Summer Sunshine and Vitamin D
By Dr. William H. Karl, D.C.
Summer’s finally here! The rays of the sun are very strong at this time of year, so play it safe by limiting your sun exposure and pay attention to signs of burning. It’s easier to prevent a burn than undo the damage later. However, if you can be in the sun without burning, you may be able to reap some of the amazing benefits of sunshine – of which there are many!
Theoretically, it’s possible to obtain almost all of our vitamin D requirements from sunshine. It’s the way our bodies were designed. However, most people cannot get the required amount of vitamin D from the sun for lots of reasons. The body’s ability to convert precursor vitamin D into useable vitamin D3 in the layers of the skin when exposed to ultraviolet light is often hampered due to both natural and unnatural conditions.
The factors that can interfere with our ability to obtain enough vitamin D from the sun include the time of year, time of day, latitude, elevation, the ozone layer, cloud cover, pollution, surface reflection, one’s age, sunscreens, current tan level, skin color, kidney function, and whether or not one has inflammatory bowel disease or other conditions causing fat malabsorption, one’s weight (including obesity or people who have undergone gastric bypass surgery), antioxidant levels, overall diet, and nutrition.
Even without the above adverse conditions, we need to have the precursor (pre-vitamin D) that’s made from cholesterol in the outer layers of our skin. To have this, we must consume healthy fats. If you’ve already had your cholesterol lowered artificially, it may be worth looking at your ratios to see what’s best for your overall health. This part is pretty technical so I’ll save it for my workshop on July 24th, 2016.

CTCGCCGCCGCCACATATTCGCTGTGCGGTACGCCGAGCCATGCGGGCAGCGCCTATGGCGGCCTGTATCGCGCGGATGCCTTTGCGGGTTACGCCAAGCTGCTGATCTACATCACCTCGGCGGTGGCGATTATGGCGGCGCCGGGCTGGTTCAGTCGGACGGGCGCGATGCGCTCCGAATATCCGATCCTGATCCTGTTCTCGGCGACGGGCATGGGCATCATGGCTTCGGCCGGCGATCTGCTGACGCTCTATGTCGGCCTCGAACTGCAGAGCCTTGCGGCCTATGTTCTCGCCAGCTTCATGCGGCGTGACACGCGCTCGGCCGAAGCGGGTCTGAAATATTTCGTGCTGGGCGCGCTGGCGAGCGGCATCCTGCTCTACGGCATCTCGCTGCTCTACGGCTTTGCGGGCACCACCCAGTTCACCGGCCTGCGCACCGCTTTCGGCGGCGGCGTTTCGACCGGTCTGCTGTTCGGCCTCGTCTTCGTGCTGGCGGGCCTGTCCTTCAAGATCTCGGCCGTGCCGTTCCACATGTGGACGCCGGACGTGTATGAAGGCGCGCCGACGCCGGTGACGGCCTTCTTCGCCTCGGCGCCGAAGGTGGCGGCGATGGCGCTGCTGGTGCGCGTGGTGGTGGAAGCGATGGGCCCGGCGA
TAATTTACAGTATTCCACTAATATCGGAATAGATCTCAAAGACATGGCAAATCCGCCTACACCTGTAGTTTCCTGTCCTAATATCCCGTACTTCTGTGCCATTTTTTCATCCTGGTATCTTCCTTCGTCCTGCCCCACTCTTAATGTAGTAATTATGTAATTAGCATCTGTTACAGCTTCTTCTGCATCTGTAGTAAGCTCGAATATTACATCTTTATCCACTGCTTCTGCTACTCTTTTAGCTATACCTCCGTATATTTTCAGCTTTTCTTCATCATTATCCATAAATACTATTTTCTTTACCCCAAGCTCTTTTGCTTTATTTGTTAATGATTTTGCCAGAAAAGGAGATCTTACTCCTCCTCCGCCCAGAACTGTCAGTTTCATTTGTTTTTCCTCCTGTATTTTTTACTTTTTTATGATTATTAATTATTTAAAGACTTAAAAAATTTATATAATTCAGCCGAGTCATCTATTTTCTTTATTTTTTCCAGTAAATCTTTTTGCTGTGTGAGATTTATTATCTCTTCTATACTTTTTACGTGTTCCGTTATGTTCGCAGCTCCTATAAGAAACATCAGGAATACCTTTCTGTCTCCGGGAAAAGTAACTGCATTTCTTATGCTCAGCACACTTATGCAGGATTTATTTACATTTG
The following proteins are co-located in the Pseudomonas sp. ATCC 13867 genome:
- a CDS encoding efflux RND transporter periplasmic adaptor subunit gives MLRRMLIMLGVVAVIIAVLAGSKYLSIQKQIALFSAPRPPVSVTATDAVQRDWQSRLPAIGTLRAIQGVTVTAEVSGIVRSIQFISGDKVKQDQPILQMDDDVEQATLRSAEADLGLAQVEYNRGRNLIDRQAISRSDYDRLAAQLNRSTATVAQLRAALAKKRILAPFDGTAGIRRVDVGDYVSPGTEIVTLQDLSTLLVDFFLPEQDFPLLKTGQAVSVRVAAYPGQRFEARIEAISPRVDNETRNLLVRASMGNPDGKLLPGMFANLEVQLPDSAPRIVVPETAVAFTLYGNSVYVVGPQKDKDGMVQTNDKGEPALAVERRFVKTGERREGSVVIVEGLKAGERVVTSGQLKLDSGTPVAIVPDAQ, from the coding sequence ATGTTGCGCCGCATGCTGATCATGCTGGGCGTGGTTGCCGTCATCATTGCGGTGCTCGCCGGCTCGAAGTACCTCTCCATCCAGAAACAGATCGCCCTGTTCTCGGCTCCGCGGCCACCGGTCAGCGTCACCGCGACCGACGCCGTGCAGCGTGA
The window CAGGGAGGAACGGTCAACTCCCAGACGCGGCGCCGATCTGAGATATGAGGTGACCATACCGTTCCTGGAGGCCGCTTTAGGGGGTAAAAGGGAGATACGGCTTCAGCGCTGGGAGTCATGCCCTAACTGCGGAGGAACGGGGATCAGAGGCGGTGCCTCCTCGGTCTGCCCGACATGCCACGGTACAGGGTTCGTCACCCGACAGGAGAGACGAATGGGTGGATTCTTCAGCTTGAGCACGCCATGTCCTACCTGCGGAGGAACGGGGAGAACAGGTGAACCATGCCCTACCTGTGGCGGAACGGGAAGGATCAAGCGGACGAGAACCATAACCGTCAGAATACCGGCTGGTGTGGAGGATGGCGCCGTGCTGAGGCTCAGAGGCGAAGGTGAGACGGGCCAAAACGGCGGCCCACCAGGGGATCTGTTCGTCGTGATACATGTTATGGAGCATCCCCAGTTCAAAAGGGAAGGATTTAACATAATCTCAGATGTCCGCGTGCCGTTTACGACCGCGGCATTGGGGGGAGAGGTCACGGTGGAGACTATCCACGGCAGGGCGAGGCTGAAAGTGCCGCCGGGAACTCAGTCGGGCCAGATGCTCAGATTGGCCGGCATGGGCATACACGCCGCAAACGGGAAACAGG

Approximately 50% of the general population and 95% of our senior citizens in the US are at risk for vitamin D deficiencies and/or insufficiency. There’s still plenty of confusion over the best ways to get vitamin D and how much is needed, so this isn’t surprising. For seniors, getting vitamin D from the sun rarely provides adequate levels since people over the age of 70 produce about 30 percent less vitamin D compared to those who are younger with similar sun exposure.
Why do we need vitamin D? It’s known primarily for preventing osteoporosis by regenerating and maintaining healthy bone structure. Vitamin D balances calcium and phosphorus which helps regulate blood pressure and prevent heart disease, assists with diabetes, improves immunity, helps the body resist infections, and provides protection against many forms of cancer and autoimmune diseases, such as multiple sclerosis and inflammatory bowel disease.
Sunshine activates your pineal gland to produce feel good hormones. Feeling “blue” is one of the “7 Signs of Vitamin D Deficiency” by Dr. Mercola (2014). Other signs included having darker skin, being 50+ years of age, being overweight or having a higher muscle mass, having aching bones (often misdiagnosed as fibromyalgia or chronic fatigue syndrome), head sweating, and gut trouble. Since vitamin D is a fat-soluble vitamin, deficiencies often result when the ability of the gastrointestinal tract to absorb fat is affected (e.g. Crohn’s disease, celiac and non-celiac gluten sensitivity, and inflammatory bowel disease).